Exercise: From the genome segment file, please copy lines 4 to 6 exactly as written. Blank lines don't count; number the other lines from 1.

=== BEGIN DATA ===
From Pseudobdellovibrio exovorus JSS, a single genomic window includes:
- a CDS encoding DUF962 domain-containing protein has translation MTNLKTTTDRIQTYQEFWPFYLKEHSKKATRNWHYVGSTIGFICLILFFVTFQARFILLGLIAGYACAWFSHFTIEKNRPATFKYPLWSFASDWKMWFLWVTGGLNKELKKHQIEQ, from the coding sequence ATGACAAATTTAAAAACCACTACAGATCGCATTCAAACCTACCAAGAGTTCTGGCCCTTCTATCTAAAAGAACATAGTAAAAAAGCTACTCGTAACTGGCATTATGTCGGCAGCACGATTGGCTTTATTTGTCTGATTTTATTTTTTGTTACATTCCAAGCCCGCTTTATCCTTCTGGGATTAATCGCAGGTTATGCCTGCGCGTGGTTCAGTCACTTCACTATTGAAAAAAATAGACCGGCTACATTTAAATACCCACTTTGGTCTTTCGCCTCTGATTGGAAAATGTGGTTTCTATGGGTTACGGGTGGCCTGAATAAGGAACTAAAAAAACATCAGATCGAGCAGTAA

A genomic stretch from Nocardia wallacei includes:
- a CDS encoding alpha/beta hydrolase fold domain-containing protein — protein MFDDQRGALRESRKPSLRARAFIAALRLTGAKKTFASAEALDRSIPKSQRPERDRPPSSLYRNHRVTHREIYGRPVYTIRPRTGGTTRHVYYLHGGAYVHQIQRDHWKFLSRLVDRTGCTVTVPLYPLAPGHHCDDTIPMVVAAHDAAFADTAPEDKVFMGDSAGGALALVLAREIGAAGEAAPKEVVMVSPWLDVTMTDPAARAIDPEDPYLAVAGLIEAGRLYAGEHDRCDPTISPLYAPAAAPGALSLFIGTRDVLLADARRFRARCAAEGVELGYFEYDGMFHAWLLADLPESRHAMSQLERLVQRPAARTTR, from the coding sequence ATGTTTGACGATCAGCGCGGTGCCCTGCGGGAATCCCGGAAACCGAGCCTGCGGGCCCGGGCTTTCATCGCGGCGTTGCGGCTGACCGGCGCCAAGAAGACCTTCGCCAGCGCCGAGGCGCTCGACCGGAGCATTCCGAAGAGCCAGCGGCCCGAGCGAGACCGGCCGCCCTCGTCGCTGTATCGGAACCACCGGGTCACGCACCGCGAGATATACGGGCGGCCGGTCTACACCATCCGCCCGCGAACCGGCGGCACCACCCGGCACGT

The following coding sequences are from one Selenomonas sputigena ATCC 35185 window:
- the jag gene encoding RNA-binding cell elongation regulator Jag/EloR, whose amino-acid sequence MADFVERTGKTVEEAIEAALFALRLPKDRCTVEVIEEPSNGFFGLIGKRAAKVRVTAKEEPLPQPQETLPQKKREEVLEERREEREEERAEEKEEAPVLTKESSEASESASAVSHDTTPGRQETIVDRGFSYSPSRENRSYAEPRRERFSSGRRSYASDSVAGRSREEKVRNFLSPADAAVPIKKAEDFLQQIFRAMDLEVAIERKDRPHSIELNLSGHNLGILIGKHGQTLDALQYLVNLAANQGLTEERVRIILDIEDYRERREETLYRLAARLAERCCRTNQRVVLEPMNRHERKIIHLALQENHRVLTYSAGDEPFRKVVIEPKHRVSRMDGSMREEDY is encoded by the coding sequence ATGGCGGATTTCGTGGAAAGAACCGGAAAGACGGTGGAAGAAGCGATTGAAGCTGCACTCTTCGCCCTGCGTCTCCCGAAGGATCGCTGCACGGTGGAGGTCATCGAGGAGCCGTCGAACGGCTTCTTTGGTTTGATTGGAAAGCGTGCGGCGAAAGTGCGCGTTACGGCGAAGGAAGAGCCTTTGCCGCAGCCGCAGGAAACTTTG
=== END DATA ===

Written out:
- a CDS encoding alpha/beta hydrolase fold domain-containing protein — protein MFDDQRGALRESRKPSLRARAFIAALRLTGAKKTFASAEALDRSIPKSQRPERDRPPSSLYRNHRVTHREIYGRPVYTIRPRTGGTTRHVYYLHGGAYVHQIQRDHWKFLSRLVDRTGCTVTVPLYPLAPGHHCDDTIPMVVAAHDAAFADTAPEDKVFMGDSAGGALALVLAREIGAAGEAAPKEVVMVSPWLDVTMTDPAARAIDPEDPYLAVAGLIEAGRLYAGEHDRCDPTISPLYAPAAAPGALSLFIGTRDVLLADARRFRARCAAEGVELGYFEYDGMFHAWLLADLPESRHAMSQLERLVQRPAARTTR, from the coding sequence ATGTTTGACGATCAGCGCGGTGCCCTGCGGGAATCCCGGAAACCGAGCCTGCGGGCCCGGGCTTTCATCGCGGCGTTGCGGCTGACCGGCGCCAAGAAGACCTTCGCCAGCGCCGAGGCGCTCGACCGGAGCATTCCGAAGAGCCAGCGGCCCGAGCGAGACCGGCCGCCCTCGTCGCTGTATCGGAACCACCGGGTCACGCACCGCGAGATATACGGGCGGCCGGTCTACACCATCCGCCCGCGAACCGGCGGCACCACCCGGCACGT

The following coding sequences are from one Selenomonas sputigena ATCC 35185 window:
- the jag gene encoding RNA-binding cell elongation regulator Jag/EloR, whose amino-acid sequence MADFVERTGKTVEEAIEAALFALRLPKDRCTVEVIEEPSNGFFGLIGKRAAKVRVTAKEEPLPQPQETLPQKKREEVLEERREEREEERAEEKEEAPVLTKESSEASESASAVSHDTTPGRQETIVDRGFSYSPSRENRSYAEPRRERFSSGRRSYASDSVAGRSREEKVRNFLSPADAAVPIKKAEDFLQQIFRAMDLEVAIERKDRPHSIELNLSGHNLGILIGKHGQTLDALQYLVNLAANQGLTEERVRIILDIEDYRERREETLYRLAARLAERCCRTNQRVVLEPMNRHERKIIHLALQENHRVLTYSAGDEPFRKVVIEPKHRVSRMDGSMREEDY is encoded by the coding sequence ATGGCGGATTTCGTGGAAAGAACCGGAAAGACGGTGGAAGAAGCGATTGAAGCTGCACTCTTCGCCCTGCGTCTCCCGAAGGATCGCTGCACGGTGGAGGTCATCGAGGAGCCGTCGAACGGCTTCTTTGGTTTGATTGGAAAGCGTGCGGCGAAAGTGCGCGTTACGGCGAAGGAAGAGCCTTTGCCGCAGCCGCAGGAAACTTTG